Education becomes every Indian’s birth right
Eight years after the Constitution was amended to make right to education a fundamental right — an enabling legislation making the Centre and state governments responsible for its implementation —it got Lok Sabha’s approval. HT Political Bureau reports.india Updated: Aug 05, 2009 01:54 IST
Eight years after the Constitution was amended to make right to education a fundamental right — an enabling legislation making the Centre and state governments responsible for its implementation —it got Lok Sabha’s approval on Tuesday.
Rajya Sabha has already approved the Right of Children to Free and Compulsory Education Bill 2009 last week. The Bill would now be sent to President for assent, before notifying it as a law for implementation.
Its implementation would be a big challenge and need constant partnership of the state, Human Resource Minister Kapil Sibal said, while replying to a discussion on the Bill that provides for compulsory education for all children in 6-14 age group, in the Lok Sabha.
“There is a lot of flexibility in the Bill for the state governments to implement it…We cannot achieve the target in a day. I am sure it can be done in partnership with the state governments”. As per the Constitution, state governments are responsible for implementation of elementary education programmes.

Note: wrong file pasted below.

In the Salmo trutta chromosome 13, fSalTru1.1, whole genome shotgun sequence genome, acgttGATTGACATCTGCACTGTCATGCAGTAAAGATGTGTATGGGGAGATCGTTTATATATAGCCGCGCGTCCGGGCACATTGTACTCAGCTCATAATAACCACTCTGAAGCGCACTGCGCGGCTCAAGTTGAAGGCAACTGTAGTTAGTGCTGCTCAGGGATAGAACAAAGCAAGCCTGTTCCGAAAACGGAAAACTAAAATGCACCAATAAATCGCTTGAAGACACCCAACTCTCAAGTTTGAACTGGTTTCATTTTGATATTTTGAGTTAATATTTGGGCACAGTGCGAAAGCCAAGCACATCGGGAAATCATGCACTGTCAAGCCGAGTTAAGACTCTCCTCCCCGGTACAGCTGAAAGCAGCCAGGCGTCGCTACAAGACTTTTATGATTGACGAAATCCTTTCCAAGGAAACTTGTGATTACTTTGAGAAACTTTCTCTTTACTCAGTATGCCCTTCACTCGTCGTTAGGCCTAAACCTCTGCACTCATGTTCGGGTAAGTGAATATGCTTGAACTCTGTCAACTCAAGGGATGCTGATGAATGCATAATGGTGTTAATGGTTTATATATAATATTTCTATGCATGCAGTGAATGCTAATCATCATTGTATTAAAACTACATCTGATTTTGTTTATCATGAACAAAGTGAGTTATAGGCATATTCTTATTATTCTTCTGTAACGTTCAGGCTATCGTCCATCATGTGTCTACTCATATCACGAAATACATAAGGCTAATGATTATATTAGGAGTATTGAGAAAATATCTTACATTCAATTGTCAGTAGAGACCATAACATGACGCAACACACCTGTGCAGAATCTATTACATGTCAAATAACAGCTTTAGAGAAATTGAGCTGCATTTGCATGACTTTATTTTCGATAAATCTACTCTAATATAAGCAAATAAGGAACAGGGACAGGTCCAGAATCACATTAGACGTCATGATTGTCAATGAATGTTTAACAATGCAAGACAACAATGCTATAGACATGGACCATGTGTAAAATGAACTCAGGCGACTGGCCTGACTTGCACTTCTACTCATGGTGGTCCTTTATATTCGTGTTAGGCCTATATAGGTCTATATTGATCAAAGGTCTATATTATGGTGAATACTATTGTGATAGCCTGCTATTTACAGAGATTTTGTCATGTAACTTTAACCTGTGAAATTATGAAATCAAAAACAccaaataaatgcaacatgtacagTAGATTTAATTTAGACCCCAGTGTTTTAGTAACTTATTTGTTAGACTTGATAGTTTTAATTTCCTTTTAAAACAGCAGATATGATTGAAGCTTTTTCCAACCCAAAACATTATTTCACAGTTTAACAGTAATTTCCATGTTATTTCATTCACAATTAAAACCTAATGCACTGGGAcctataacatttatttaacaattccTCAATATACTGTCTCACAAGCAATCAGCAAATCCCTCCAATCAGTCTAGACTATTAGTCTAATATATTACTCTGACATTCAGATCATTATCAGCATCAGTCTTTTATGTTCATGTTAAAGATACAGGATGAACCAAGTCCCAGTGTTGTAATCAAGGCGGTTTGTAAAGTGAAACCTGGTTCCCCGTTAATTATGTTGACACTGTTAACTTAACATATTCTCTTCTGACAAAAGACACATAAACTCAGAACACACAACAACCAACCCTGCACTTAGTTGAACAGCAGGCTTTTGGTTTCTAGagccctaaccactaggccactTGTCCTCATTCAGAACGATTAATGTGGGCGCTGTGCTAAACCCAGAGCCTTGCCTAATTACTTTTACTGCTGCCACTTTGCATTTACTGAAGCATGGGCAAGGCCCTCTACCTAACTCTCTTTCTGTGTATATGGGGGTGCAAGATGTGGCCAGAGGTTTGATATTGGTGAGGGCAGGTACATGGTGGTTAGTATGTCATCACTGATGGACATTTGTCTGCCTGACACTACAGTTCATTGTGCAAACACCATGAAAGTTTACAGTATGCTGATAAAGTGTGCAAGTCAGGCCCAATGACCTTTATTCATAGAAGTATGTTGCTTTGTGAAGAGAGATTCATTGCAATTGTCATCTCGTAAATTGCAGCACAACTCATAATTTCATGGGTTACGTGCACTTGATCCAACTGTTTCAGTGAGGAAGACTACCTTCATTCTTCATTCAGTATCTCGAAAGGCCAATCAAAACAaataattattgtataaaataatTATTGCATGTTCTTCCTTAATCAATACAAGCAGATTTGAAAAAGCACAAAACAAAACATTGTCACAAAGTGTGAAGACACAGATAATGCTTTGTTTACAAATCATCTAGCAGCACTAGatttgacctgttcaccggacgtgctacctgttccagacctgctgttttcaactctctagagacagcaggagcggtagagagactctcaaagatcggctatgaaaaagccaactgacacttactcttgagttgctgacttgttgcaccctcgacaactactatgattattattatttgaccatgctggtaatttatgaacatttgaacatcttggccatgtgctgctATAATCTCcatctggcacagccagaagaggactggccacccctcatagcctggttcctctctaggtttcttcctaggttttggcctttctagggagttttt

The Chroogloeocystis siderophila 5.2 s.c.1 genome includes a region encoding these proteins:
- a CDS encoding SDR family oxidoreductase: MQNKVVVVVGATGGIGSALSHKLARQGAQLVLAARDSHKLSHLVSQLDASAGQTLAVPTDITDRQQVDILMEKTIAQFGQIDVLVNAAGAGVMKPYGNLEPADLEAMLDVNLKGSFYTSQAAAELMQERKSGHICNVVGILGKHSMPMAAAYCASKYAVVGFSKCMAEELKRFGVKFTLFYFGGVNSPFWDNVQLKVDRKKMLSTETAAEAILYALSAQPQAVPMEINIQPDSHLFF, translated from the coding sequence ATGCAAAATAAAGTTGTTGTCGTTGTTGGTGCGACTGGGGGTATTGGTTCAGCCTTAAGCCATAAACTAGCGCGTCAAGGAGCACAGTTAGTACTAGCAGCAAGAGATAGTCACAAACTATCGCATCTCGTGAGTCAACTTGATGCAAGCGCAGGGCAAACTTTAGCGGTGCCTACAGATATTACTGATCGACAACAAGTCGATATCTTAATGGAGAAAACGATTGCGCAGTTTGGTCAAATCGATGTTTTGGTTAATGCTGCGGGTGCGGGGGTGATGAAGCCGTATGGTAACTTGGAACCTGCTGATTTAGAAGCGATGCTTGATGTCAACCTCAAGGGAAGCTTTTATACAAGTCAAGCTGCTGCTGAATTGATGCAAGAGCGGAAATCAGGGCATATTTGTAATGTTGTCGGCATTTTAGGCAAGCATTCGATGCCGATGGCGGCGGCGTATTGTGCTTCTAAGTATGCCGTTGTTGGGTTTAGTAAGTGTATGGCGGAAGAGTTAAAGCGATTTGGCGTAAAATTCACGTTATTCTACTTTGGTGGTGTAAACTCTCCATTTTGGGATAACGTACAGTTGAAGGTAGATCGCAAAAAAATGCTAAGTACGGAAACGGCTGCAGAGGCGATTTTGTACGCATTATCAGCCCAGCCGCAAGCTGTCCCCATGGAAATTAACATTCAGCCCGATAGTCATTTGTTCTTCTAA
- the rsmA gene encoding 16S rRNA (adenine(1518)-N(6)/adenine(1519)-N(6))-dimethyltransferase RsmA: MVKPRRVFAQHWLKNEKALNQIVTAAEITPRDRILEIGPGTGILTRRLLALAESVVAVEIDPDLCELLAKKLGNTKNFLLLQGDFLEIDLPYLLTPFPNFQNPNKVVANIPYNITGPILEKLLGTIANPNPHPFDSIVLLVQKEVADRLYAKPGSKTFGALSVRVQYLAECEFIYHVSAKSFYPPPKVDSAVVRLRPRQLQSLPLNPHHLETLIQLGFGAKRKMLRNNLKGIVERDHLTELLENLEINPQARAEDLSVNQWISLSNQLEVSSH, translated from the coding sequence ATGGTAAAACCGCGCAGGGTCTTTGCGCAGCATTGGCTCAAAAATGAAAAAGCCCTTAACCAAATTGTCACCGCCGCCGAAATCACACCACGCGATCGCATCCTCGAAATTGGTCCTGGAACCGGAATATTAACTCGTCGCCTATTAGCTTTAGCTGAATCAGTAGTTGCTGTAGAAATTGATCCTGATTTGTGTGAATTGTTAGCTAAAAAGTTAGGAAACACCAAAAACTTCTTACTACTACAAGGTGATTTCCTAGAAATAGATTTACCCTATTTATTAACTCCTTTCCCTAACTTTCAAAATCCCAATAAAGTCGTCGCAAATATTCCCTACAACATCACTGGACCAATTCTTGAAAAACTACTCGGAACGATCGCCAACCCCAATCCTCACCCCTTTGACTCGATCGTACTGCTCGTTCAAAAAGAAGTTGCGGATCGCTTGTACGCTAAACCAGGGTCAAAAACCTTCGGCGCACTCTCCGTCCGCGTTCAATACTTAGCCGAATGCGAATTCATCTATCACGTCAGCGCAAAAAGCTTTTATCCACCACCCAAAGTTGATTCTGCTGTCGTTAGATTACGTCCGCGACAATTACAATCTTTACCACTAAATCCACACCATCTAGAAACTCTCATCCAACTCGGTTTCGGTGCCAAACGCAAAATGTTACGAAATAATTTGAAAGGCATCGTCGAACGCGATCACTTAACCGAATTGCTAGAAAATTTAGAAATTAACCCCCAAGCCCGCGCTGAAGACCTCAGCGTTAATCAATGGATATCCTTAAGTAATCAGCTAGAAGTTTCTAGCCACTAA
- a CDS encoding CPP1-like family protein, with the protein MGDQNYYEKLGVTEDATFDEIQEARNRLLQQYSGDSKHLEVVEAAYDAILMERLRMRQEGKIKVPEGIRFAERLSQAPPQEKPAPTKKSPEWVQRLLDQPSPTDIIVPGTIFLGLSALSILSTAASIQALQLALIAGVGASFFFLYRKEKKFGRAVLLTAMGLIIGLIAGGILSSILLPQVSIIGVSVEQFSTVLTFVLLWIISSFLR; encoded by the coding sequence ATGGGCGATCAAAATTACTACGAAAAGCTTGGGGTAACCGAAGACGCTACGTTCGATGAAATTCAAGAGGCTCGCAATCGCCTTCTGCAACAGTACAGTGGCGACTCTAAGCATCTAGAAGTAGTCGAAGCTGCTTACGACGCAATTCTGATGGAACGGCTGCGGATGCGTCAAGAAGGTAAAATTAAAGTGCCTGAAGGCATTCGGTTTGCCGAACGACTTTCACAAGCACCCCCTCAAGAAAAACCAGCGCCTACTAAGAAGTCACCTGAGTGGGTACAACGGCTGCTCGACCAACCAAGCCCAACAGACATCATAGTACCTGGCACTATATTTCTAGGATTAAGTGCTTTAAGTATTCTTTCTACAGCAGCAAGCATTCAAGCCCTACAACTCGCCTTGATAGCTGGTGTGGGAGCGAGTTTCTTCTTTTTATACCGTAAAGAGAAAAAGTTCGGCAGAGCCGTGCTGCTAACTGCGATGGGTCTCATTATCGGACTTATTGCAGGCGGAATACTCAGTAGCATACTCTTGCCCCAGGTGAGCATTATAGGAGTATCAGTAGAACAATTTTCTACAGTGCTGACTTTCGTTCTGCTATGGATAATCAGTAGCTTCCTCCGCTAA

Sibal said the state governments will have powers to include any section including disabled children in the ambit of weaker sections so that they can get benefit of 25 per cent reservation in unaided schools. However, the final decision on reservation will be of the state governments.
The Bill, termed historic by the Parliament, was one of the flagship programmes in the 100-day agenda of the UPA government. Sibal described the Bill was as "harbinger of a new era" for children to meet the challenges of the 21st century. “To me, the law is late by many years. It should have come earlier”.
Responding to members' concern on the financial requirement of the gigantic task, he said a group was on the job, which would provide inputs to the 13th Finance Commission before completion of its term in October this year.
The Bill also seeks to do away with the practice of schools taking capitation fees before admission and subjecting the child or parents to any screening procedure.
Ten objectives, which include free and compulsory education, obligation on the part of state to provide education, nature of curriculum consistent with Constitution, quality, focus on social responsibility and obligation of teachers and de-bureaucratisation in admissions, are part of the Bill.